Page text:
These rules often affect how and when people can protest. Here’s what demonstrations look like in some places that have implemented new restrictions.
For months, demonstrators have been gathering weekly in front of Prime Minister Benjamin Netanyahu’s residence on Balfour Street in Jerusalem to protest a lengthy list of grievances against Israel’s longest-serving leader.
Signs focus on the corruption charges against Netanyahu. Chants call for him to step aside amid repeated election impasses and coalition-building standoffs. And people gather to register their frustrations with the government’s handling of the coronavirus pandemic. Critics accuse the prime minister of politicizing public health measures and failing to contain the economic fallout.
After taking swift initial action to curb the virus this spring, Netanyahu pushed for a quick economic reopening this summer — and new cases have since climbed. So in early September, ahead of the Jewish high holidays, when many businesses close and families gather, Netanyahu ordered a sweeping, nationwide shutdown. Under the new rules, no groups of more than 20 people can gather, and no one can travel more than a kilometer (0.6 mile) from their home to attend a protest. That has not gone over well.
Demonstrators condemned the measures as an attempt to silence protest. Others accused Netanyahu of capitulating to ultra-Orthodox leaders, who form a key part of his coalition and were frustrated that previous rules limited prayers but not protests.
So far, demonstrations have continued nonetheless. Israelis have taken to their cars in motorcades bearing black flags, one of the symbols of the protests. Others gathered in front of Israel’s parliament when it debated and approved the new measure. Some groups are organizing synchronized local protests. On Thursday, some 1,000 demonstrations were held across the country, everywhere from street corners to bridges. Thousands of people joined demonstrations on Saturday, and about 15 people were arrested, the Reuters news agency reported.
In the meantime, Israel’s health minister said Tuesday that it’s unlikely the latest measures, originally slated to last three weeks, will be lifted soon.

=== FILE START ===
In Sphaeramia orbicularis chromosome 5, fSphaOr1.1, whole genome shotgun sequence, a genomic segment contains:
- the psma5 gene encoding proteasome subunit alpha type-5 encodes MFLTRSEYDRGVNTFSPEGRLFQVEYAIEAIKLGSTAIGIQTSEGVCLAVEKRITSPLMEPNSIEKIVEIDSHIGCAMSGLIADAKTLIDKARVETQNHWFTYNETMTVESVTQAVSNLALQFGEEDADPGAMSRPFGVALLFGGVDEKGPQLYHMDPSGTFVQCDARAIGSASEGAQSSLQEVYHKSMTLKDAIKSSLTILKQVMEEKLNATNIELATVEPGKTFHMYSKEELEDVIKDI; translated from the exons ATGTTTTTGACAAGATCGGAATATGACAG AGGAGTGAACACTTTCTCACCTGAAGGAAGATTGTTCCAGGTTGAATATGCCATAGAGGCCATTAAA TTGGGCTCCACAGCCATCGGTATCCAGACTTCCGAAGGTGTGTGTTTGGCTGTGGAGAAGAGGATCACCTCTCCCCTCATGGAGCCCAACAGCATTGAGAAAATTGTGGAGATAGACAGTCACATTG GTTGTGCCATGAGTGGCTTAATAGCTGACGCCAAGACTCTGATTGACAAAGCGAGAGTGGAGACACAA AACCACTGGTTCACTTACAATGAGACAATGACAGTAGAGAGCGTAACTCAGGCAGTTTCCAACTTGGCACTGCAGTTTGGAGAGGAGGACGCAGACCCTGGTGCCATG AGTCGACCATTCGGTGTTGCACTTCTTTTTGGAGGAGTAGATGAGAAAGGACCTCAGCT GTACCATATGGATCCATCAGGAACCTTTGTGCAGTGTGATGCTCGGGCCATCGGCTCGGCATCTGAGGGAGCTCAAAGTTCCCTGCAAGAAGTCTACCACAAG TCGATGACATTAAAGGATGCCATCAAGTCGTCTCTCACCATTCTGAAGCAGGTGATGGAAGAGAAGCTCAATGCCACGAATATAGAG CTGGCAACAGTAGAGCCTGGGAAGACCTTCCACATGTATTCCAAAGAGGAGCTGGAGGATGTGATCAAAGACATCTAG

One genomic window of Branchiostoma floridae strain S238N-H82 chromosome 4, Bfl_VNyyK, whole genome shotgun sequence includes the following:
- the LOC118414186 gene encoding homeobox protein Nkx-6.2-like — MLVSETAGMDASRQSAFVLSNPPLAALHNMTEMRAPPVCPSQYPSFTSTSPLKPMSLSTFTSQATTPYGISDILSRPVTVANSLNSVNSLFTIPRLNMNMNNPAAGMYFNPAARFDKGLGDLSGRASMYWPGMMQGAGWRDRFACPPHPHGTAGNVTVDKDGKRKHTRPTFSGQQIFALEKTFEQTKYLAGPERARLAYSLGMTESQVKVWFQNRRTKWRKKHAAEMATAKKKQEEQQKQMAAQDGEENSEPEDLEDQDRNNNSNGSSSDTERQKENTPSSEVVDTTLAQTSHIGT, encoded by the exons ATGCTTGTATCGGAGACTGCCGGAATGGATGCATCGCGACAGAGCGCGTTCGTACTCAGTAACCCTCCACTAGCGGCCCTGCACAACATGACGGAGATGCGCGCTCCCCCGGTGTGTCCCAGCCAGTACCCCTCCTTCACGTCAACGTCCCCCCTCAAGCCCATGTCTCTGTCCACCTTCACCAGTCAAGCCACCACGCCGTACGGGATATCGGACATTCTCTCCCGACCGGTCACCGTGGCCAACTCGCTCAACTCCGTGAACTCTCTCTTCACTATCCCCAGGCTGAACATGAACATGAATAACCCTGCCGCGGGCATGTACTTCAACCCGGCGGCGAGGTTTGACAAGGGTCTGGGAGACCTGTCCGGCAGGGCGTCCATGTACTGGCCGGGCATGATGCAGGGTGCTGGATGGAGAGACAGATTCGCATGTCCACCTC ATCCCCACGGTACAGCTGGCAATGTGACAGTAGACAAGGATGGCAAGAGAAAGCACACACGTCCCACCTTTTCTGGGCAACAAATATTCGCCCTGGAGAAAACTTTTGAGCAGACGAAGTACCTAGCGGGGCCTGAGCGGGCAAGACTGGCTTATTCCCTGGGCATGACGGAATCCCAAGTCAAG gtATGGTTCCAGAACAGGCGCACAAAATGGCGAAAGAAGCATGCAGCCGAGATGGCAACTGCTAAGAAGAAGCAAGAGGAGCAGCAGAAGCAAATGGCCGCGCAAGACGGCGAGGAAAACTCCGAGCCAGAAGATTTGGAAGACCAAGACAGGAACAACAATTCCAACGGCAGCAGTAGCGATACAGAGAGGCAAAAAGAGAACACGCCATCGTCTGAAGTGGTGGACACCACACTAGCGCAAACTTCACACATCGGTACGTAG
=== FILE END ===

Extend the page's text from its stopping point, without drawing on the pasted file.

Spain’s capital has opted for partial, localized shutdowns as coronavirus cases in the region — just months ago one of the hot spots of the pandemic in Europe — once again begin to rise.
Since Sept. 21, around 850,000 people in 37 hard-hit districts of Madrid have been unable to leave their neighborhoods except for work, school or for essential purposes such as to seek medical treatment. Within these zones, social gatherings are limited to six people, with fines in place for noncompliance.
But the communities in question are also predominantly lower-income and have high immigrant populations. The problem, community leaders say, is not the number of coronavirus cases alone, but also the lack of sufficient health provisions and economic opportunities to sustain people through the pandemic.
Over the past two weeks, hundreds of people have defied local regulations and taken to the streets against policies they say discriminate against the poor. “No to a class-based lockdown,” rang one chant, the BBC reported. Others have used motorcade protests to bypass the restrictions.
“It is illogical that you can go and do things in wealthier areas, but you cannot do the same in [the neighborhood of] Vallecas,” Begona Ramos, 56, a protester in one of the locked-down neighborhoods, told Reuters. “There is the same risk of contagion. They are discriminating.”
On Friday, Spain’s government expanded the restrictions to include more than 3 million Madrid residents. The region is bracing for how people respond.
Economic grievances have been a common denominator among protesters across the globe during the pandemic, which has led to wide-ranging disruptions in labor markets. Another common thread: a subset of protests targeting the scientific and political legitimacy of coronavirus-related measures.
The United States has seen such demonstrations for months, and hundreds gathered on Wednesday to protests restrictions in Montreal.
On Sept. 26, thousands of people filled London’s Trafalgar Square to protest Britain’s tightened coronavirus rules. Some participants railed against vaccinations and face mask requirements. Others chanted against what they see as infringements on freedom or chanted in favor of unfounded theories that the virus is part of a political conspiracy.
The British government is struggling to counteract a renewed rise in cases. It has imposed stricter measures in northeastern England, and in some places, including London, people are barred from gathering in groups of more than six. There are some exceptions, such as for authorized protests where organizers agree to maintain social distancing.
The latest Trafalgar Square protest, however, ended with clashes between demonstrators and police, who said participants were violating the social distancing rules they had come to oppose.
Other countries in Europe, including Germany, have seen similar protests as the continent struggles with a renewed rise in cases.
Pro-democracy protests in Hong Kong began long before the pandemic and have continued, with demonstrators facing a pervasive police presence and increasing arrests under a new national security law introduced by Beijing over the summer, aimed at suppressing dissent and rolling back the long-standing freedom to demonstrate.
Last month, Hong Kong police arrested pro-democracy activist Joshua Wong on charges including a violation of the city’s face mask ban during protests last year. He has since been granted a temporary release. The crackdown on demonstrations has intensified, but as a result of the pandemic, face masks are now mandatory in public places.